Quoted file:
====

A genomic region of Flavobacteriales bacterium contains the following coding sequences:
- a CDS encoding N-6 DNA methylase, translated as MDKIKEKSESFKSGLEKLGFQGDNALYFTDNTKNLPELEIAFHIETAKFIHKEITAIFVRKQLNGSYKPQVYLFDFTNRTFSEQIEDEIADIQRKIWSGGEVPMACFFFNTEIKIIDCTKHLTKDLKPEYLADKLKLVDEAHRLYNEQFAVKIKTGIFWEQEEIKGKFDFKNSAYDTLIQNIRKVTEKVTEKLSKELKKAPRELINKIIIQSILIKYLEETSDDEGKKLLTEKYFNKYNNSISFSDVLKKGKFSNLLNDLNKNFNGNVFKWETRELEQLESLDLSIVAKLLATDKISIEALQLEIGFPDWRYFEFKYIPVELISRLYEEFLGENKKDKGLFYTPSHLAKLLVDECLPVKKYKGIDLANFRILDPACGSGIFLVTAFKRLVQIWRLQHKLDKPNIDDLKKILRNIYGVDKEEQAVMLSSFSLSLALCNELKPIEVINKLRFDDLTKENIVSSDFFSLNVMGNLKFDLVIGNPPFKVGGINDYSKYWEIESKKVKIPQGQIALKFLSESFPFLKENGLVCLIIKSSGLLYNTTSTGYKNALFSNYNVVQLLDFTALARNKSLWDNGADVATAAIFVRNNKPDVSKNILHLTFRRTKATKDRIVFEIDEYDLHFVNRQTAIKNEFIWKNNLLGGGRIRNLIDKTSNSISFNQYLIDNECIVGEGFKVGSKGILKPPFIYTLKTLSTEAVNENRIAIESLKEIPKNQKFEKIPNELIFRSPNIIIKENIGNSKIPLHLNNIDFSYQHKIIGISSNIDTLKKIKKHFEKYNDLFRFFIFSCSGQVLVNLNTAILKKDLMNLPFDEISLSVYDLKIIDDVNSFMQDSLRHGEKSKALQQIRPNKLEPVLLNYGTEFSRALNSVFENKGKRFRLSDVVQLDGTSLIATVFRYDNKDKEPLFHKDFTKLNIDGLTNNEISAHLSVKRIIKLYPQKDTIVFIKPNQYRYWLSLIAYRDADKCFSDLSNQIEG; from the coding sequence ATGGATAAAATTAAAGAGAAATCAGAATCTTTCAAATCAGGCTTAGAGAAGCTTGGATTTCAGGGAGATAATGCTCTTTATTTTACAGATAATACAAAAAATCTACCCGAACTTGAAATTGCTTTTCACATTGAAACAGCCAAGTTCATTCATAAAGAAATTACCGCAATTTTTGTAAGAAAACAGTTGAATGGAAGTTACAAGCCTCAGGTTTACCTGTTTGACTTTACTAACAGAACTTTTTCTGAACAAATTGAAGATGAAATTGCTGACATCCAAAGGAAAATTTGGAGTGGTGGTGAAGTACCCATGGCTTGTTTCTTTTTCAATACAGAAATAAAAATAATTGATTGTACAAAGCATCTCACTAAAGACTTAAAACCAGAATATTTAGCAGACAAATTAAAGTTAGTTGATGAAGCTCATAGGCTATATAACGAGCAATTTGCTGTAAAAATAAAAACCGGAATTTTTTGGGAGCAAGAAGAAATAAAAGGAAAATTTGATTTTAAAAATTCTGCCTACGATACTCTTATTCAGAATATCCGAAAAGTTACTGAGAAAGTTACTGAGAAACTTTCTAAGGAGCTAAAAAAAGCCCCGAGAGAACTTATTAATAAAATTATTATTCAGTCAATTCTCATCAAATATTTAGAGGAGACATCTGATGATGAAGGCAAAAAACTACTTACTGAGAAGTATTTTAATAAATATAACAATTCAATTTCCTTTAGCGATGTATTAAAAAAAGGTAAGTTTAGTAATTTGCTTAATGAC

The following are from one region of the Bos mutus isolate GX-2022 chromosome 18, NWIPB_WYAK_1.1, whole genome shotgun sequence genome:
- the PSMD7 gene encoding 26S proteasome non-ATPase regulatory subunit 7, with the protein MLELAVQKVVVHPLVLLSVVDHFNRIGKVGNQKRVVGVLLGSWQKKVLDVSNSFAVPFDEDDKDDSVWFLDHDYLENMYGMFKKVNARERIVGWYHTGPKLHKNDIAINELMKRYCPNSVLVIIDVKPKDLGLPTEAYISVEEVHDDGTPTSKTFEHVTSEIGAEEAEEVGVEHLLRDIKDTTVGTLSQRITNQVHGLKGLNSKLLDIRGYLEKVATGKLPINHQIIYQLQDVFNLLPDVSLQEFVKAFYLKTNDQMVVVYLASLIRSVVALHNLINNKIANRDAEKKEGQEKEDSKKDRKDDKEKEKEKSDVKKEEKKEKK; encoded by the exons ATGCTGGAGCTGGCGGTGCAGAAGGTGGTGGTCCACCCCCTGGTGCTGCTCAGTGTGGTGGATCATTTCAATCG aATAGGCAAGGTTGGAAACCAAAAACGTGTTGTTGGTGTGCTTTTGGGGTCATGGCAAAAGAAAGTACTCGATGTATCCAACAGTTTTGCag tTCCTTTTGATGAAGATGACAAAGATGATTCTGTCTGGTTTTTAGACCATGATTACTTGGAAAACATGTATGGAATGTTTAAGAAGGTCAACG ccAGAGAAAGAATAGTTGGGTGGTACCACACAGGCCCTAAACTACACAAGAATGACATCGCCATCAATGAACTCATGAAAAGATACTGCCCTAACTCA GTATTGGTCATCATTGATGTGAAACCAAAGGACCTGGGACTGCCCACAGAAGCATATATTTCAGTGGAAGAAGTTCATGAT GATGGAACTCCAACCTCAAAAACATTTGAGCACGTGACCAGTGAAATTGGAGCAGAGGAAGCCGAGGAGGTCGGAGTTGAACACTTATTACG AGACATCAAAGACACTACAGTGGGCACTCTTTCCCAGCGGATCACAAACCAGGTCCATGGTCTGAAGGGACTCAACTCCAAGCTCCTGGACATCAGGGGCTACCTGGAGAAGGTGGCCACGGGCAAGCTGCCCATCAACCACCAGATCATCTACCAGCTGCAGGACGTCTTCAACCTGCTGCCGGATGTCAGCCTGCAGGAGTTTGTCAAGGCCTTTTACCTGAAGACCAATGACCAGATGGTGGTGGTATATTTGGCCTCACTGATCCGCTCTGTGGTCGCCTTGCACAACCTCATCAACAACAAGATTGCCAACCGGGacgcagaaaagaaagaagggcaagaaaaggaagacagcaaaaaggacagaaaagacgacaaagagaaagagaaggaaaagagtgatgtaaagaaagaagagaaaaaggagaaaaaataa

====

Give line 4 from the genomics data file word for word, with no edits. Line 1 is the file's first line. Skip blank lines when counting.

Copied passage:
- the PSMD7 gene encoding 26S proteasome non-ATPase regulatory subunit 7, with the protein MLELAVQKVVVHPLVLLSVVDHFNRIGKVGNQKRVVGVLLGSWQKKVLDVSNSFAVPFDEDDKDDSVWFLDHDYLENMYGMFKKVNARERIVGWYHTGPKLHKNDIAINELMKRYCPNSVLVIIDVKPKDLGLPTEAYISVEEVHDDGTPTSKTFEHVTSEIGAEEAEEVGVEHLLRDIKDTTVGTLSQRITNQVHGLKGLNSKLLDIRGYLEKVATGKLPINHQIIYQLQDVFNLLPDVSLQEFVKAFYLKTNDQMVVVYLASLIRSVVALHNLINNKIANRDAEKKEGQEKEDSKKDRKDDKEKEKEKSDVKKEEKKEKK; encoded by the exons ATGCTGGAGCTGGCGGTGCAGAAGGTGGTGGTCCACCCCCTGGTGCTGCTCAGTGTGGTGGATCATTTCAATCG aATAGGCAAGGTTGGAAACCAAAAACGTGTTGTTGGTGTGCTTTTGGGGTCATGGCAAAAGAAAGTACTCGATGTATCCAACAGTTTTGCag tTCCTTTTGATGAAGATGACAAAGATGATTCTGTCTGGTTTTTAGACCATGATTACTTGGAAAACATGTATGGAATGTTTAAGAAGGTCAACG ccAGAGAAAGAATAGTTGGGTGGTACCACACAGGCCCTAAACTACACAAGAATGACATCGCCATCAATGAACTCATGAAAAGATACTGCCCTAACTCA GTATTGGTCATCATTGATGTGAAACCAAAGGACCTGGGACTGCCCACAGAAGCATATATTTCAGTGGAAGAAGTTCATGAT GATGGAACTCCAACCTCAAAAACATTTGAGCACGTGACCAGTGAAATTGGAGCAGAGGAAGCCGAGGAGGTCGGAGTTGAACACTTATTACG AGACATCAAAGACACTACAGTGGGCACTCTTTCCCAGCGGATCACAAACCAGGTCCATGGTCTGAAGGGACTCAACTCCAAGCTCCTGGACATCAGGGGCTACCTGGAGAAGGTGGCCACGGGCAAGCTGCCCATCAACCACCAGATCATCTACCAGCTGCAGGACGTCTTCAACCTGCTGCCGGATGTCAGCCTGCAGGAGTTTGTCAAGGCCTTTTACCTGAAGACCAATGACCAGATGGTGGTGGTATATTTGGCCTCACTGATCCGCTCTGTGGTCGCCTTGCACAACCTCATCAACAACAAGATTGCCAACCGGGacgcagaaaagaaagaagggcaagaaaaggaagacagcaaaaaggacagaaaagacgacaaagagaaagagaaggaaaagagtgatgtaaagaaagaagagaaaaaggagaaaaaataa